Abstract: This was a substudy of the Sepsis Occurrence in Acutely Ill Patients (SOAP) study, a cohort, multicentre, observational study that included data from all adult patients admitted to one of 198 participating ICUs from 24 European countries during the study period. Patients were followed up until death, hospital discharge or for 60 days.Of the 3147 patients enrolled in the SOAP study, 473 (15%) had a malignancy, 404 (85%) had solid tumours and 69 (15%) had haematological cancer. Patients with solid cancers had the same severity of illness as the non-cancer population, but were older, more likely to be a surgical admission and had a higher frequency of sepsis. Patients with haematological cancer were more severely ill and more commonly had sepsis, acute lung injury/acute respiratory distress syndrome, and renal failure than patients with other malignancies; these patients also had the highest hospital mortality rate (58%). The outcome of all cancer patients was comparable with that in the non-cancer population, with a 27% hospital mortality rate. However, in the subset of patients with more than three failing organs, more than 75% of patients with cancer died compared with about 50% of patients without cancer (p = 0.01).In this large European study, patients with cancer were more often admitted to the ICU for sepsis and respiratory complications than other ICU patients. Overall, the outcome of patients with solid cancer was similar to that of ICU patients without cancer, whereas patients with haematological cancer had a worse outcome.Remarkable advances have been made in the early diagnosis and aggressive management of patients with malignancies, resulting in dramatic improvements in overall survival rates [1,2]. As a result, increasing numbers of patients are admitted to the intensive care unit (ICU), either for cancer-related complications or for treatment-associated side effects [3]. Several studies have reported very high mortality rates for cancer patients after a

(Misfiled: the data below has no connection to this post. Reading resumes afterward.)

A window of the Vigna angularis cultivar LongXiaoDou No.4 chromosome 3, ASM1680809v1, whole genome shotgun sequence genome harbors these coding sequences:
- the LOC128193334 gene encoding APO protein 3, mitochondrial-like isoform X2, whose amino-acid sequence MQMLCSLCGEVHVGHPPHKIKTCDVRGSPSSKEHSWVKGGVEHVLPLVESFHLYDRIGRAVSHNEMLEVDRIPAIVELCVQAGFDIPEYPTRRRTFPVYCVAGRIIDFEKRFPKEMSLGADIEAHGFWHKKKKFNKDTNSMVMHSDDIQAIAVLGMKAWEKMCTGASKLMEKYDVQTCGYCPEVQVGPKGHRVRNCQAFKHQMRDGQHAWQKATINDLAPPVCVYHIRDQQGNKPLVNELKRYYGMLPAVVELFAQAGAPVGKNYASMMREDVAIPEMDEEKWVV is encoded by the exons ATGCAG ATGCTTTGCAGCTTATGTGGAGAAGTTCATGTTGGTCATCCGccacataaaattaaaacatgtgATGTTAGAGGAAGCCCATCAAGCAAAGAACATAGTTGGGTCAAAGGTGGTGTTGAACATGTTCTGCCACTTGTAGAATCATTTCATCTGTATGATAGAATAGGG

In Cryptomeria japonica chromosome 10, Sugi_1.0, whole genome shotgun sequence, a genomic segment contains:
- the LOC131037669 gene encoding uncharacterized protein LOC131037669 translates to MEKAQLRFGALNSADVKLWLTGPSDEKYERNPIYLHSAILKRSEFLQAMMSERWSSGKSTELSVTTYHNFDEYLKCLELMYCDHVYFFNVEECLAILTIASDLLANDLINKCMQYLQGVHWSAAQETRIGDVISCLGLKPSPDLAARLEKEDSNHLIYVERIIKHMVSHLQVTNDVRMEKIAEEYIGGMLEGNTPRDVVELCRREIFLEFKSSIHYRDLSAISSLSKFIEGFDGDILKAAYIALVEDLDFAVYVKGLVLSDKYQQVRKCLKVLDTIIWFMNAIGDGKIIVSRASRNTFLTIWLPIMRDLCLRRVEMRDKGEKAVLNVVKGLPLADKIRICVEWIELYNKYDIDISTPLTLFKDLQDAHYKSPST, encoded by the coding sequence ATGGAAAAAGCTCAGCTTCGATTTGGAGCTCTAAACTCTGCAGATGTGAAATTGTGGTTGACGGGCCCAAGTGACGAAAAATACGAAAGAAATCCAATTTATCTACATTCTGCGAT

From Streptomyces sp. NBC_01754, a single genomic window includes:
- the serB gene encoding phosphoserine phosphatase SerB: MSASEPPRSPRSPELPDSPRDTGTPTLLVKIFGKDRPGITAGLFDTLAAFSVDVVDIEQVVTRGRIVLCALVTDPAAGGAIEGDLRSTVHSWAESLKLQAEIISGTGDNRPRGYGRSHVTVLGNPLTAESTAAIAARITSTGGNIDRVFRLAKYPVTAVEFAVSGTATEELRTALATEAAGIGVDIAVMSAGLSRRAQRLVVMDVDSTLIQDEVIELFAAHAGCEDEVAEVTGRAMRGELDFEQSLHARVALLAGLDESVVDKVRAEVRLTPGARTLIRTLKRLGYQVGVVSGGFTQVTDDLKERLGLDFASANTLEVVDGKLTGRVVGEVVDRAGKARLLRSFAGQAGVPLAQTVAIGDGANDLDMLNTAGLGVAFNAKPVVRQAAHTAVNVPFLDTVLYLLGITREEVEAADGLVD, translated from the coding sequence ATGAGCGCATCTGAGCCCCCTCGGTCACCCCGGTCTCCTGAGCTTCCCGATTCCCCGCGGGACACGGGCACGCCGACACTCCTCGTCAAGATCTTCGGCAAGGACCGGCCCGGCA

Improved ICU design reduces acquisition of antibiotic-resistant bacteria: a quasi-experimental observational study
Phillip D Levin, Mila Golovanevski, Allon E Moses, Charles L Sprung, Shmuel Benenson
Critical Care , 2011, DOI: 10.1186/cc10446